In the 1920s and 1930s, American artists mobilized the media of printmaking and photography to capture the changing realities of modern life and to communicate with wider audiences. This exhibition, [....] drawn from the University of Delaware collections, highlights artwork that engaged with economic, political, and social issues in the time of the Great Depression and President Franklin Roosevelt’s “New Deal” relief and recovery program. Most of the twenty-three artists included worked for the United States government as part of agencies such as the Farm Security Administration and the Federal Art Project. Many were politically active in liberal and leftist causes. All questioned the role of the artist in society and debated which styles and subjects could most effectively speak to a broad public. In the four interrelated sections of the exhibition—Machine Age Environments, Street Life, Prints for the People, and Documenting America—we see the richness and variety of the artwork that charted interwar America in black and white.
Berenice Abbott and Louis Lozowick were two of the most influential artists grappling with the dramatic transformation of America’s built environment during the Machine Age. Photographs from Abbott’s project Changing New York and eight lithographs by Lozowick register the scale and complexity of skyscrapers, bridges, power plants, and the elevated train. Printmakers Isabel Bishop and Mabel Dwight discovered unique subject matter in increasingly crowded and diverse urban spaces. They brought keen observation and humor to imagery borrowed from daily life in order to interest new viewers in their work. Other artists employed by the government’s Graphic Arts Division created overtly political prints in hopes of shaping popular opinion and official policy on some of the most pressing issues of the day: unemployment, workers’ rights, racism, and the rise of Fascism in Europe. The exhibition also features the photographs of Walker Evans and Dorothea Lange, Farm Security Administration employees who crisscrossed the country to chronicle rural and industrial living and working conditions. Appearing in newspapers, reports, magazines, and traveling exhibitions, their indelible images “introduced Americans to America.”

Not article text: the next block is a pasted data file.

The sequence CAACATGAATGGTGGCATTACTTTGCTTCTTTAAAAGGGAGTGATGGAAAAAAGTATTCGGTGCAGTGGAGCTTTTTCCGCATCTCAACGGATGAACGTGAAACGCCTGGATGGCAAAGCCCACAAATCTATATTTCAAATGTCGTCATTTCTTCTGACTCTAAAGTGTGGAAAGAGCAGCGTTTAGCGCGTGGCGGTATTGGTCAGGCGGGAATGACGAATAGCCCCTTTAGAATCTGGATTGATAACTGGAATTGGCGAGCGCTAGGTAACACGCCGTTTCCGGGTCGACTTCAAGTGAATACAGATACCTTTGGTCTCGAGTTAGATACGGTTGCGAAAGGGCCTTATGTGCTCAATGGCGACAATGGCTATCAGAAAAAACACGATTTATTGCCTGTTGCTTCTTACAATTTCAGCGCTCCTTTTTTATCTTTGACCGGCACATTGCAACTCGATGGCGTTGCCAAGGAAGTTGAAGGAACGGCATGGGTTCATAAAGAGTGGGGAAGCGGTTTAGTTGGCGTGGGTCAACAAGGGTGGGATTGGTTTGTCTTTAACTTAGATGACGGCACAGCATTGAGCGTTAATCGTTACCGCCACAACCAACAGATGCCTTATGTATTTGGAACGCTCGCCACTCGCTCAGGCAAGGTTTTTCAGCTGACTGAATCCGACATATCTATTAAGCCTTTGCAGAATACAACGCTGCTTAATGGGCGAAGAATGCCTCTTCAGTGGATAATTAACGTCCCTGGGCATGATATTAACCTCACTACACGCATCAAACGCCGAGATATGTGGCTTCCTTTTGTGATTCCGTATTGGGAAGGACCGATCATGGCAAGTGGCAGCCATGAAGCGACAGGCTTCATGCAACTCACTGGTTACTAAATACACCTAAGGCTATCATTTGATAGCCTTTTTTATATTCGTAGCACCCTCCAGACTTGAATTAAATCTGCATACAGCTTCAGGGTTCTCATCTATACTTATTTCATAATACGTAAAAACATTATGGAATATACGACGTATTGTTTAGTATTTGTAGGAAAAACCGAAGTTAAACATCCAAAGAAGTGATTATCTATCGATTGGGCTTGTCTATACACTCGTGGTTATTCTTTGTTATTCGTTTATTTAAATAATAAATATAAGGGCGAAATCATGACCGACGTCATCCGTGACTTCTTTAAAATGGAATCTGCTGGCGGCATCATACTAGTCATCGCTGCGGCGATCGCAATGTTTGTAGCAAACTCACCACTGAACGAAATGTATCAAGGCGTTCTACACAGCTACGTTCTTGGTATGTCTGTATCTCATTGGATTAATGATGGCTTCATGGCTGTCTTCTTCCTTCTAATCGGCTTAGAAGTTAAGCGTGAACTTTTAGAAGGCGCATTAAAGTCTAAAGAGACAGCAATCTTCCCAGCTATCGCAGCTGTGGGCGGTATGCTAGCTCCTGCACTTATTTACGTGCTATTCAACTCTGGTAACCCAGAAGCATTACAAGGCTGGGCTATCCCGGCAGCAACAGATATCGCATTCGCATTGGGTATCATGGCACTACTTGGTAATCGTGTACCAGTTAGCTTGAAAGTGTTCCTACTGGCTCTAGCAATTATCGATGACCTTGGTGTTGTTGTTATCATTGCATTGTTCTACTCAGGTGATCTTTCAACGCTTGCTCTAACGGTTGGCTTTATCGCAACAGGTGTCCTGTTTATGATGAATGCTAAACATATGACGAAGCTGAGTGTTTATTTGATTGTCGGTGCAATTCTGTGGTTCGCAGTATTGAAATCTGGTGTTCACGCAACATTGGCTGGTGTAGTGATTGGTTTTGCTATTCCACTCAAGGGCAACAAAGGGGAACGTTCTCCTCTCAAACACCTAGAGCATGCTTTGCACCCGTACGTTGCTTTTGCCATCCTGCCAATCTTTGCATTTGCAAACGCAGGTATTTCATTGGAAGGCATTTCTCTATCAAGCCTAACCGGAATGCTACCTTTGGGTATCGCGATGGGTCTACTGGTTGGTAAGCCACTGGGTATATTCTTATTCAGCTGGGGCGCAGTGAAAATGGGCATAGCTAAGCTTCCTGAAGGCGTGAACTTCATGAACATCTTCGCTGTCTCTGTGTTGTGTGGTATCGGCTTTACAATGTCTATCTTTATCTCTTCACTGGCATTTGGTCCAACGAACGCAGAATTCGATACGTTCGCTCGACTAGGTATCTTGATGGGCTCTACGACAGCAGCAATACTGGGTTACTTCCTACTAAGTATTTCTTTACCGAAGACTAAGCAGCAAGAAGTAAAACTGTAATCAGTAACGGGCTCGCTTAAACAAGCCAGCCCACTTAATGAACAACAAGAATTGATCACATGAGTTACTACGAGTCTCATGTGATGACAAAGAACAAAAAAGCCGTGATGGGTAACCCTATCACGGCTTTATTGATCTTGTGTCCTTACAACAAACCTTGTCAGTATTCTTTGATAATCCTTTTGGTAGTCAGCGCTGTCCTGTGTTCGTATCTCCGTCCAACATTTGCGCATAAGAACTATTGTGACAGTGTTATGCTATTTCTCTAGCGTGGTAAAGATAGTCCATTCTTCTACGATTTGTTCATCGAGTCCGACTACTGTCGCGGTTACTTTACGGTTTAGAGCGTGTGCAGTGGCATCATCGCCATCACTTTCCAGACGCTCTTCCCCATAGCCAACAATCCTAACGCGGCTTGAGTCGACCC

Credit: Exhibition overview from museum website.
Whether or not you go, When Art Worked: The New Deal, Art, and Democracy delves into what artists and their work did for the United States during the Depression, thanks to New Deal initiatives. This masterfully produced book focuses on the consequences of the art and architecture created and its efficacy in enhancing the nation’s sense of itself during this debilitating time. With an astoundingly high unemployment rate in the country—at 25 percent—New Deal policies provided food, work, and, with the aid of art, hope grounded in common purposes. Art became a vital tool in rallying pride, illuminating common necessities, arousing an awareness of the suffering of people, and drawing attention to the need for natural resource conservation. This had an indelible impact on public policy. New construction and renovations of post offices, schools, and government buildings reinspirited communities. When Art Worked also focuses on the objectives of the leaders who shaped the New Deal programs, and features some of the era’s most remarkable achievements. The text is accompanied by approximately 450 rarely seen or published color and black-and-white illustrations and newly commissioned photographs of some of the incredible works produced